The News -
as recorded by someone who has little or no interest in what is going on in the outside world....
Monday, 6 October 2008
Did you know that if you are my age or older the bananas you had as a child tasted different to today’s bananas? Indeed, interestingly I recall very few bananas when I was young – they were certainly not a common fruit in our house though bananas and custard was an occasional dessert. The reason is explained in a widely read and frantically e-mailed New York Times story that has opened many new eyes to a horticultural disaster anticipated for many years: the commercial extinction of the Cavendish banana. Dan Koeppel's warning is right on target:
“By sticking to [a] single variety, the banana industry ensures that all the bananas in a shipment ripen at the same rate, creating huge economies of scale. The Cavendish is the fruit equivalent of a fast-food hamburger: efficient to produce, uniform in quality and universally affordable.
But there’s a difference between a banana and a Big Mac: The banana is a living organism. It can get sick [mind you, I’ve seen some pretty sick Big Macs], and since bananas all come from the same gene pool, a virulent enough malady could wipe out the world’s commercial banana crop in a matter of years.
This has happened before. Our great-grandparents grew up eating not the Cavendish but the Gros Michel banana, a variety that everyone agreed was tastier and easier to peel. But starting in the early 1900s, banana plantations were invaded by a fungus called Panama disease and vanished one by one. Forest would be cleared for new banana fields, and healthy fruit would grow there for a while, but eventually succumb.
By 1960, the Gros Michel was essentially extinct and the banana industry nearly bankrupt. It was saved at the last minute by the Cavendish, a Chinese variety that had been considered something close to junk: inferior in taste, easy to bruise (and therefore hard to ship) and too small to appeal to consumers. But it did resist the blight.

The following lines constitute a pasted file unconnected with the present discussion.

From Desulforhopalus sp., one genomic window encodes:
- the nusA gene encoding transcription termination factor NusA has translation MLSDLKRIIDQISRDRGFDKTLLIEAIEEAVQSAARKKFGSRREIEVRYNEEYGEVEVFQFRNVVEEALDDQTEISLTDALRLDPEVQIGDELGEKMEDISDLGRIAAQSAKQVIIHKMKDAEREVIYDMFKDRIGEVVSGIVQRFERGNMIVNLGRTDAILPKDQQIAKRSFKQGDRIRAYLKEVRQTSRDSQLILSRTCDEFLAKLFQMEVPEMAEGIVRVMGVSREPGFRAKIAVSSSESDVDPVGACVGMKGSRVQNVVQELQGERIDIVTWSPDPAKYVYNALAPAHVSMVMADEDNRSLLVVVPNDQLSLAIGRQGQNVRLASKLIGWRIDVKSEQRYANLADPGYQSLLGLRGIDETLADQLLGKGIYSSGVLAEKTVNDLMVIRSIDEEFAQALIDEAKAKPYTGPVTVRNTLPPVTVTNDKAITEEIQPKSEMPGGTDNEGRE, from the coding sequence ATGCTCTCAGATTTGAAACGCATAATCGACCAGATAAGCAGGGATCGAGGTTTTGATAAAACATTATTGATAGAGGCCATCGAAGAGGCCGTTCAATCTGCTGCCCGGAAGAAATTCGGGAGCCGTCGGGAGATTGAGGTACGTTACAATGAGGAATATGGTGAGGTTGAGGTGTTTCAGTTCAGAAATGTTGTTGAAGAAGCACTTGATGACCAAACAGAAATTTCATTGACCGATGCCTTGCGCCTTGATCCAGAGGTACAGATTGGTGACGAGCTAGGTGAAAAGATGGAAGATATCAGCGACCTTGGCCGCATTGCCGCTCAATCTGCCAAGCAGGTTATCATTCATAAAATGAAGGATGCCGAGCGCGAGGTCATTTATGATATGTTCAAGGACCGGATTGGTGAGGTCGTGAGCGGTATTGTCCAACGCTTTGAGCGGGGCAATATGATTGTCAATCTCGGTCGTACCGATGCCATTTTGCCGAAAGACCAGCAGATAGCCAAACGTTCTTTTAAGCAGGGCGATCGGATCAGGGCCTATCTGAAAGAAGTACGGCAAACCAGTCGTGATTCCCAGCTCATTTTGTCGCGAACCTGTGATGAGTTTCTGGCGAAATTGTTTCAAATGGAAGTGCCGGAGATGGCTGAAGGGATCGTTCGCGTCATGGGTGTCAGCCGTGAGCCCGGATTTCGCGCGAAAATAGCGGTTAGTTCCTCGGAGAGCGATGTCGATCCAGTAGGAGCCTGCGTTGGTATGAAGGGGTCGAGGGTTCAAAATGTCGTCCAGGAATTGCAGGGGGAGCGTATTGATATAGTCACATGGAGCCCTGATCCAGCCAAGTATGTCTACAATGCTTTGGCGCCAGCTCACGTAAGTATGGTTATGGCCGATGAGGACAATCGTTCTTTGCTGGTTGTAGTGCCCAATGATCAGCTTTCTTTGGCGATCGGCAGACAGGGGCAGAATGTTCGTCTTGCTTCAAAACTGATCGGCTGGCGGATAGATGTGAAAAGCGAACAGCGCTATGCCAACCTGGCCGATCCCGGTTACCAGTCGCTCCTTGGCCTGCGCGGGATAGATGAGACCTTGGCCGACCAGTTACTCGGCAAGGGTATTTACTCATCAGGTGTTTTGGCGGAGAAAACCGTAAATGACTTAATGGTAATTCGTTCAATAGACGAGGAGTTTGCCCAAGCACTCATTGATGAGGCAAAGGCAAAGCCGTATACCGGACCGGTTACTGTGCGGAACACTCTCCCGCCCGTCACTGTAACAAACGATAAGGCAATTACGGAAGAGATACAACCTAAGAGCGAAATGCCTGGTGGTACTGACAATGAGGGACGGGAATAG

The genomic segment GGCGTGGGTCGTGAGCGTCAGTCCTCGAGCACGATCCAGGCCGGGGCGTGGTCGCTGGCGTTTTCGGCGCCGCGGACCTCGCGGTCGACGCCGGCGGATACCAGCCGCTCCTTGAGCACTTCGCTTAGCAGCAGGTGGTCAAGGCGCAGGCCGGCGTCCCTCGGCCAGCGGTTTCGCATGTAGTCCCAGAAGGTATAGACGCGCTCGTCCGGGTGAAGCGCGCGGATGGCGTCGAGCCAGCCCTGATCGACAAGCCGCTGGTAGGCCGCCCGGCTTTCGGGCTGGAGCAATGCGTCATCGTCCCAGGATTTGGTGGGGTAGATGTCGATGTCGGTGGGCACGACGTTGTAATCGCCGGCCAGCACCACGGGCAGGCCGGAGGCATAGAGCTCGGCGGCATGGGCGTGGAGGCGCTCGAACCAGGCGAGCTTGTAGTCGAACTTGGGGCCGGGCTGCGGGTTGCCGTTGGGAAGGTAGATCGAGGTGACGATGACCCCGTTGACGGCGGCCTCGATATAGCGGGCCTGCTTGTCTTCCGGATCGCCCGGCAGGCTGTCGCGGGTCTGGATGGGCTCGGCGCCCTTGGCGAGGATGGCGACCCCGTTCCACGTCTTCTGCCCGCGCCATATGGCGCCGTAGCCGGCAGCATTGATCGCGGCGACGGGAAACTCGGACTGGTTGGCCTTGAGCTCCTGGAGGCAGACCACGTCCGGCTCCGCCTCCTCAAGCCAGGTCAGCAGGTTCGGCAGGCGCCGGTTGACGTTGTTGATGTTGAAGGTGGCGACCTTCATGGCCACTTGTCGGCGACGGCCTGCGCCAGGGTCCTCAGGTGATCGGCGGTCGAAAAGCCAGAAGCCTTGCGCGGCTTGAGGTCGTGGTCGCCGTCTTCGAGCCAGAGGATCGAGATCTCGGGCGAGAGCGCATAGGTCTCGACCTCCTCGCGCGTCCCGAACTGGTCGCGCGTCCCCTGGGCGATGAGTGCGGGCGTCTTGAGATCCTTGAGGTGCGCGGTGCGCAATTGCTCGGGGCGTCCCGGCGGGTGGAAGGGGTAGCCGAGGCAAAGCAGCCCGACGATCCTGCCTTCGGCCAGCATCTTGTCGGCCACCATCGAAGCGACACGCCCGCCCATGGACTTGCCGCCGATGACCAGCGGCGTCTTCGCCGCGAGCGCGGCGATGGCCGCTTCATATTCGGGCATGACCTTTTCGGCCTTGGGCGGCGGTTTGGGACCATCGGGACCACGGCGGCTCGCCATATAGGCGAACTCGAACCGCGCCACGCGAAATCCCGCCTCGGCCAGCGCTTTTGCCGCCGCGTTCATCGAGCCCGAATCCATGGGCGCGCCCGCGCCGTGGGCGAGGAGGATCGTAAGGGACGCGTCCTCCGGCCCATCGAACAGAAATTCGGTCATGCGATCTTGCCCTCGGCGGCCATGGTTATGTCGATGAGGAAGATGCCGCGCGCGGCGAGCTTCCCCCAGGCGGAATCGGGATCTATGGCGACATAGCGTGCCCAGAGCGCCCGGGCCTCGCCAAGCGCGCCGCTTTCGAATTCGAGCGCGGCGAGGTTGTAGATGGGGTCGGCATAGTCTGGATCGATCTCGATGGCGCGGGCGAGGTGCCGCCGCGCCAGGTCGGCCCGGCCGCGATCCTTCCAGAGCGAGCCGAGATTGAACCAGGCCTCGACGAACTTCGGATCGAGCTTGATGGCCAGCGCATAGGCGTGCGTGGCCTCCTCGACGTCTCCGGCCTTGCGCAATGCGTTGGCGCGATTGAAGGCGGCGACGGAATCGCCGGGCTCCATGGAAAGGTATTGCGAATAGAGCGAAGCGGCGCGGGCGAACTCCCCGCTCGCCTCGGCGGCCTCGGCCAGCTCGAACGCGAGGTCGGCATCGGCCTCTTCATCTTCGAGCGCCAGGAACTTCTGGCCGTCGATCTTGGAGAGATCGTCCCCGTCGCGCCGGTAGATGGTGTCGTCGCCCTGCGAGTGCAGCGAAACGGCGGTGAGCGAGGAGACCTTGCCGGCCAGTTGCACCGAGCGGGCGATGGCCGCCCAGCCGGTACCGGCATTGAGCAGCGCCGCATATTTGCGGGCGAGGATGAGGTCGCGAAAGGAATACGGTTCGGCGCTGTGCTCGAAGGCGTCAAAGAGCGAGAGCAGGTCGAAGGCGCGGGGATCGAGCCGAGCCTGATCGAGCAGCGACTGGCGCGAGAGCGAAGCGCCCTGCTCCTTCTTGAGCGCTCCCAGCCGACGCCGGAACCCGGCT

Over the past decade, however, a new, more virulent strain of Panama disease has begun to spread across the world, and this time the Cavendish is not immune. The fungus is expected to reach Latin America in 5 to 10 years, maybe 20. The big banana companies have been slow to finance efforts to find either a cure for the fungus or a banana that resists it. Nor has enough been done to aid efforts to diversify the world’s banana crop by preserving little-known varieties of the fruit that grow in Africa and Asia.”
There are other bananas in the world but no one has put enough effort into ensuring they are preserved and finding if any are resistant to the disease. And none of them is widely cultivated so, even if a disease-resistant one were found, if the Cavendish goes offline, it'll be a long, banana-less age in which scarcity ensures that two of my favourite deserts – bananas in custard and the banana split – are forgotten entirely.
This is a cheat's blog; a coward's blog. I have taken the conscious decision that it will not be about a world in chaos. The real news which has an impact on the lives of millions is that in which the Four Horsemen appear - war, famine, conquest and death - or in which the Gods have taken it upon themselves to punish folk through natural disasters and disease.... I shall leave such headlines to the BBC and Sky News. Not all my posts will be positive by any means but I readily acknowledge that I have made no attempt to give a balanced view of the news that is genuinely important in this world.
Thanks for stopping by! Would you like a cup of tea or coffee? And please, sit for a spell. If you enjoy my posts, please feel free to follow me or subscribe to my blog. This is a word verification free, family friendly blog, so everything I share here is for all ages. I am a happily married man in my late sixties who lives on the Wirral peninsula, near Liverpool, in the UK.
I'm a blogger - and nowadays that seems to be my main occupation. Rambles from My Chair is my main blog. I’m a retired local government executive - now studying how to survive a neurological disorder that gives me various problems but, hopefully, a whole new outlook on life and an increased sense of humour and perspective. There is a saying in Sweden "man måste vara frisk för att orka vara sjuk" ~ "you have to be well to cope with being ill"....
I enjoy most forms of communication and postcards are a special favourite. I used to blog as Scriptor Senex which is Latin for Old Writer but now Google only lets me post as John Edwards.
“He’s not so old. He’s just the age that he is, that’s all.” (Gerald Hammond)